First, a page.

Building with Urban Trees
Harvesting and utilizing wood which would otherwise end up in the landfill. February 28, 2004
(Sawing and Drying Forum)
From Steve Bratkovich, Value Added Wood Processing Forum Technical Advisor:
I just received a message from a woodworker in Kansas who is building furniture and related products from urban trees. In most cases he is pulling trees from landfills and converting them into finished products - a real value added enterprise.
Almost all of the trees I receive are urban trees. I have a few tree cutters who keep me supplied. The only drawback to these trees is that there might be metal in them. Losing a blade once in a while is certainly worth the wood you get back.
From Steve Bratkovich:
Yes, there is a lot of good wood in urban trees. My recommendation to beginners is to invest in a hand-held metal detector so the logs can be scanned before sawing. I have seen a lot of beautiful furniture crafted from urban trees that were diverted from the landfill or the firewood pile.
A new book is available on utilizing urban trees. The title is "Harvesting Urban Timber: A Complete Guide" by Dr. Sam Sherrill.
I find harvesting urban trees to be both rewarding and potentially lucrative. I really believe that by converting these trees to usable lumber we are extending the sustainability of our non-urban forests and raising awareness of the importance of urban forestry.
I just went to my local landfill. They said they accept logs there, but not branches. I asked what they do with the logs, and she told me they bury them with the rest of the trash. I asked if I can have them, and she said "Sorry, but nothing is allowed out of the landfill." How are you guys getting logs out of landfills?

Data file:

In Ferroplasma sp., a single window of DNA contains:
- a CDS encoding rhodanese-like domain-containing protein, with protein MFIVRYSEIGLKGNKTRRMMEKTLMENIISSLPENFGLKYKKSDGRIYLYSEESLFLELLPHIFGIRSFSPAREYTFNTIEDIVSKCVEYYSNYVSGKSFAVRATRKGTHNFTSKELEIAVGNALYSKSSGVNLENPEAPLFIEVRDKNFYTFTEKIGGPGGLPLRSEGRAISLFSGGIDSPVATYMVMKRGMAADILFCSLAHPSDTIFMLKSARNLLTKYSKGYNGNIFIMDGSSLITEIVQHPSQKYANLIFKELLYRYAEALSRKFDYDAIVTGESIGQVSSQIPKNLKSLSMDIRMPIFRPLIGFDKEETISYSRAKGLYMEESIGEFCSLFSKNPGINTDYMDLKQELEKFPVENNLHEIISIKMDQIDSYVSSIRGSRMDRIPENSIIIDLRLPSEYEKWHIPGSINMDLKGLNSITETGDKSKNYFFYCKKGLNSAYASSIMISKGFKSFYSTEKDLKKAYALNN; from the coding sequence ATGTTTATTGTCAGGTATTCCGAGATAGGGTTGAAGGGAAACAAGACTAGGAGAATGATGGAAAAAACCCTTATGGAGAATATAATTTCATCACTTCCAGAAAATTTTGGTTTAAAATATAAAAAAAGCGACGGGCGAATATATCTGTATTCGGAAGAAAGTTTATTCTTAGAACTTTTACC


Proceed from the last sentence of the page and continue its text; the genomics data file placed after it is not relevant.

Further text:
From Steve Bratkovich:
Some landfills are very happy to give logs away; others will permit a portable mill to be set up on-site. Don't give up just because one person said no. Check with local recycling centers or other groups that would support what you would like to do; I'm sure you can find lots of support for rescuing good wood from the landfill.
The comments below were added after this Forum discussion was archived as a Knowledge Base article (add your comment).
Comment from contributor S:
Even if the landfill stands firm on their nothing-comes-back-out policy, you can probably divert a sufficient supply of lumber from going in, in the first place. My guess is that a good percentage of the wood that goes in comes from just a few sources such as landscaping companies and the power and phone companies. They might be willing to negotiate a mutually beneficial arrangement with you.